The leaders of nations belonging to the Commonwealth should continue to prioritise climate change and the mitigation of dangerous emissions with the same urgency they did pre-Covid-19, says the Commonwealth of Nations (Commonwealth).
The organisation states that, even with the Covid-19 pandemic still prevailing around the world, it should not change the fact that the world also continues to face an ever-growing environmental emergency.
"Indeed, Covid-19 has highlighted the importance of governments working together and we must build on this global response to address the climate crisis," it states.
On the occasion of World Environment Day, on June 5, and in a month when Commonwealth leaders would have gathered in Kigali, Rwanda, for the Commonwealth Heads of Government Meeting, the organisation calls on governments to continue to address the joint challenges of climate change and biodiversity loss.
World leaders also need to ensure that global economic recovery from the Covid-19 pandemic is environmentally sustainable across the Commonwealth and internationally.
The Commonwealth notes that Covid-19 has had a profound impact internationally, affecting people’s health and health services, impacting the global economy, and exacerbating social and economic inequalities.
In this regard, the organisation states that international cooperation and effective policy are essential for tackling the virus and for ensuring a successful economic recovery.
Further, the Commonwealth states that action needs to be taken on the urgent and interlinked challenges of climate change, biodiversity loss and that sustainable energy provision presents economic, social and environmental opportunities for the whole Commonwealth.
To address these issues, the Commonwealth suggests that heads of governments use the opportunities of the Conference of the Parties (COP) 26 and COP 15 to coordinate discussions on the joint challenges of climate change and biodiversity and recognise their inherently interlinked nature.
They should also work with the global research community to identify scientific and holistic approaches for addressing climate change and biodiversity without causing unintended damage.
In addition, the Commonwealth notes that world leaders also need to grasp the opportunity of a decarbonised economy and its benefits for people and life on Earth, as well as ensure a resilient and environmentally sustainable recovery from Covid-19.
The wellbeing of people across the world has improved significantly over the last century. In particular, a reduction in poverty levels, improved technological advancements and expanded educational and economic opportunities have increased living standards for many, both across the Commonwealth and elsewhere.
However, the Commonwealth notes that these improvements in human development have come at a cost and there has been a huge impact on climate change and biodiversity, with international temperature increases now predicated to be significantly higher than 1.5 °C above pre-industrial levels on current emissions trajectories.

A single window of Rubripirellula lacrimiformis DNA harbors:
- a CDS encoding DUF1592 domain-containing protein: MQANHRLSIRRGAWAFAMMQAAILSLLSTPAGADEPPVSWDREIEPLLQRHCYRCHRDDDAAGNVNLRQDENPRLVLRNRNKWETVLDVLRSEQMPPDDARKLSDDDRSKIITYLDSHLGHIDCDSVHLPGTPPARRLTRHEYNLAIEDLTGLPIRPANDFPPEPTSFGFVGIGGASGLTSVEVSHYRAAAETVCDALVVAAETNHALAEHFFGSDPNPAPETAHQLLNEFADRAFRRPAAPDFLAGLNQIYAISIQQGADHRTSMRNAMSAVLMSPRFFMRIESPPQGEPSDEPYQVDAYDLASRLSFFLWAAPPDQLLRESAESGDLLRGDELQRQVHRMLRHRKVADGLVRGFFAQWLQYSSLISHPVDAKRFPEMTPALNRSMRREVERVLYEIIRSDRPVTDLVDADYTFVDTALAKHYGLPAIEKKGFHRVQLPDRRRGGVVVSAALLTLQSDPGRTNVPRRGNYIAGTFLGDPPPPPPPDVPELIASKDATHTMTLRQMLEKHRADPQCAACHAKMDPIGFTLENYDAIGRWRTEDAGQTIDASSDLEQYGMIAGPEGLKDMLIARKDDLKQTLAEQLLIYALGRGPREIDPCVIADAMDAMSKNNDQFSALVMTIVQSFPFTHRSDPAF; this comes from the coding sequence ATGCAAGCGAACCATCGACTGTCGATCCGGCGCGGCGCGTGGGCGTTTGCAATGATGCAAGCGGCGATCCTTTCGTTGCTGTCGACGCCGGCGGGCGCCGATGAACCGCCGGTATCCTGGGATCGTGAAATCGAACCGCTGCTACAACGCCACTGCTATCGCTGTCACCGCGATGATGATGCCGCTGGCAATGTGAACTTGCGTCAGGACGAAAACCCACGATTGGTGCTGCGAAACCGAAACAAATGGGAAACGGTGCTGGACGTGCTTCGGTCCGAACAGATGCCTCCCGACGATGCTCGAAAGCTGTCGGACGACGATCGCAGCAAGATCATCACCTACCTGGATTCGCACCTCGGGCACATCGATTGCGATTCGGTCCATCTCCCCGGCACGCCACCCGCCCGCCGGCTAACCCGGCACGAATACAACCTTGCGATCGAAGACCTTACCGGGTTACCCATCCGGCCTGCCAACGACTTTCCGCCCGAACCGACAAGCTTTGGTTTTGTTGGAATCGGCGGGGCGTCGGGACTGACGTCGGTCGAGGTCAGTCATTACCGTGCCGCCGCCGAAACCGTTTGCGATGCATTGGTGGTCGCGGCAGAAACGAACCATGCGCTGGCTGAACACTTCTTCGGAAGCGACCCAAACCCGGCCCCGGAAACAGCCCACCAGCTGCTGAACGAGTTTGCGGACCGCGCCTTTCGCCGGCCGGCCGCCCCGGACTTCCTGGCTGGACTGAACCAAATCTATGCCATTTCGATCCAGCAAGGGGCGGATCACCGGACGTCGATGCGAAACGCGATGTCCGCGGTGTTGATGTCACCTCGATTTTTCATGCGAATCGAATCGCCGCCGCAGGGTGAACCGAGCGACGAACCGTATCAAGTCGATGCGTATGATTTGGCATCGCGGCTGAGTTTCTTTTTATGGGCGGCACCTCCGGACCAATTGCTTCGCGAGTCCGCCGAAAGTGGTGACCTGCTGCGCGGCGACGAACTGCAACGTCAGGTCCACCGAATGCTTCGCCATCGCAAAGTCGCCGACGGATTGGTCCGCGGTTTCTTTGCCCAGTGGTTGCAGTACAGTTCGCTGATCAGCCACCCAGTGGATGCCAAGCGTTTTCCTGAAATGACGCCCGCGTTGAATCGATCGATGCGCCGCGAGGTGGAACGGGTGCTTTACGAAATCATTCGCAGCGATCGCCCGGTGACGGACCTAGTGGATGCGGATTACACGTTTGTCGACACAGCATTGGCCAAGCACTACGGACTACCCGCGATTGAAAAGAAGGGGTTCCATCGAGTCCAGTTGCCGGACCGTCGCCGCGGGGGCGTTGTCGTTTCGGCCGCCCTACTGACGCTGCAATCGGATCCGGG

These increases in global temperature will be associated with an increase in the occurrence of extreme weather events at the local, regional and global scales. In addition, current extinction rates of known species are at an all-time high, and the abundance of wild organisms is declining worldwide across all observed groups, including fish, corals, birds, mammals, insects, amphibians and plants.
The Commonwealth points out that this has a significant impact on ecosystems, the services they provide to humanity, such as food, pollination, and water purification, as well as on its resilience to climate change hazards.
These changes are already well under way. Failure to tackle these combined challenges in the increasingly narrowing timescale required will pose significant risks to human development and welfare, societal inequalities, and impact all Commonwealth countries, particularly those that are most vulnerable. Governments must therefore take urgent action to address these issues.
However, taking certain action now creates strong opportunities for human development within Commonwealth countries, the organisation notes. These include delivering sustainable economic growth in high-productivity sectors and providing cheap, clean energy to off-grid communities; improving public health by addressing the adverse impacts of climate change and biodiversity loss; and greater public engagement through empowering local communities and future generations.
In all cases, careful planning and action is needed and this requires movement now, including further research to narrow uncertainties where they remain large; work to translate research and development solutions into policy; and international leadership, which has been clear, but not yet met with the necessary scale of action across the Commonwealth and beyond.